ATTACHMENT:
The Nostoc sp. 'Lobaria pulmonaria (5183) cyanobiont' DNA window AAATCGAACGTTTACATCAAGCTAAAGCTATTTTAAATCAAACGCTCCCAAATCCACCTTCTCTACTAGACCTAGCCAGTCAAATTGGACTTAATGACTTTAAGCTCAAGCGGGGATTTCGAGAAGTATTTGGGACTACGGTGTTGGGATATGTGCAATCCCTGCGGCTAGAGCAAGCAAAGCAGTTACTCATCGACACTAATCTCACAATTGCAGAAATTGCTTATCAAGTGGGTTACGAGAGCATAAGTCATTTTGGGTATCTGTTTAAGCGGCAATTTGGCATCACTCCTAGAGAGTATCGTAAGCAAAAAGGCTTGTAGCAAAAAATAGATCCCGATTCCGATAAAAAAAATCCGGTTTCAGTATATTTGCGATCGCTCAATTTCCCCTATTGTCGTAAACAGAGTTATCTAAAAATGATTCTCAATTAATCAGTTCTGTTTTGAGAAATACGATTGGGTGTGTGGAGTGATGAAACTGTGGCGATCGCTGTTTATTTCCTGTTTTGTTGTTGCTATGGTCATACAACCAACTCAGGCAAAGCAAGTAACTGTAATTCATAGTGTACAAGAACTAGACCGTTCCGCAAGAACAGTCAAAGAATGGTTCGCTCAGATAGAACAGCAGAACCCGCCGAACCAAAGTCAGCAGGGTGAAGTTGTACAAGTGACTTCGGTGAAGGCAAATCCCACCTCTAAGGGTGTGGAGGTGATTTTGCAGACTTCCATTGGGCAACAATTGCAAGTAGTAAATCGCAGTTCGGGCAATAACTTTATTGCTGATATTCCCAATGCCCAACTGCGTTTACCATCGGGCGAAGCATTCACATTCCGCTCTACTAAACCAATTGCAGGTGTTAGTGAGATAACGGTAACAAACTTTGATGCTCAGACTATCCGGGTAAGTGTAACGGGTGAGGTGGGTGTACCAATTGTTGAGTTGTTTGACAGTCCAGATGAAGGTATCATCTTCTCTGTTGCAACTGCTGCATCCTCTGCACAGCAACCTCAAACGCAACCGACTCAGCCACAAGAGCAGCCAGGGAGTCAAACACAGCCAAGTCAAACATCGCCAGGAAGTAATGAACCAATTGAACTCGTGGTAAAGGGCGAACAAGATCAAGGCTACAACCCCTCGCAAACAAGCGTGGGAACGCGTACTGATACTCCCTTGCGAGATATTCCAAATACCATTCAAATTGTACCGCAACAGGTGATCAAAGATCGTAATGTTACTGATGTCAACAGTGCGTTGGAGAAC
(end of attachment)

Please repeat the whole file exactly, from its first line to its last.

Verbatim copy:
The Nostoc sp. 'Lobaria pulmonaria (5183) cyanobiont' DNA window AAATCGAACGTTTACATCAAGCTAAAGCTATTTTAAATCAAACGCTCCCAAATCCACCTTCTCTACTAGACCTAGCCAGTCAAATTGGACTTAATGACTTTAAGCTCAAGCGGGGATTTCGAGAAGTATTTGGGACTACGGTGTTGGGATATGTGCAATCCCTGCGGCTAGAGCAAGCAAAGCAGTTACTCATCGACACTAATCTCACAATTGCAGAAATTGCTTATCAAGTGGGTTACGAGAGCATAAGTCATTTTGGGTATCTGTTTAAGCGGCAATTTGGCATCACTCCTAGAGAGTATCGTAAGCAAAAAGGCTTGTAGCAAAAAATAGATCCCGATTCCGATAAAAAAAATCCGGTTTCAGTATATTTGCGATCGCTCAATTTCCCCTATTGTCGTAAACAGAGTTATCTAAAAATGATTCTCAATTAATCAGTTCTGTTTTGAGAAATACGATTGGGTGTGTGGAGTGATGAAACTGTGGCGATCGCTGTTTATTTCCTGTTTTGTTGTTGCTATGGTCATACAACCAACTCAGGCAAAGCAAGTAACTGTAATTCATAGTGTACAAGAACTAGACCGTTCCGCAAGAACAGTCAAAGAATGGTTCGCTCAGATAGAACAGCAGAACCCGCCGAACCAAAGTCAGCAGGGTGAAGTTGTACAAGTGACTTCGGTGAAGGCAAATCCCACCTCTAAGGGTGTGGAGGTGATTTTGCAGACTTCCATTGGGCAACAATTGCAAGTAGTAAATCGCAGTTCGGGCAATAACTTTATTGCTGATATTCCCAATGCCCAACTGCGTTTACCATCGGGCGAAGCATTCACATTCCGCTCTACTAAACCAATTGCAGGTGTTAGTGAGATAACGGTAACAAACTTTGATGCTCAGACTATCCGGGTAAGTGTAACGGGTGAGGTGGGTGTACCAATTGTTGAGTTGTTTGACAGTCCAGATGAAGGTATCATCTTCTCTGTTGCAACTGCTGCATCCTCTGCACAGCAACCTCAAACGCAACCGACTCAGCCACAAGAGCAGCCAGGGAGTCAAACACAGCCAAGTCAAACATCGCCAGGAAGTAATGAACCAATTGAACTCGTGGTAAAGGGCGAACAAGATCAAGGCTACAACCCCTCGCAAACAAGCGTGGGAACGCGTACTGATACTCCCTTGCGAGATATTCCAAATACCATTCAAATTGTACCGCAACAGGTGATCAAAGATCGTAATGTTACTGATGTCAACAGTGCGTTGGAGAAC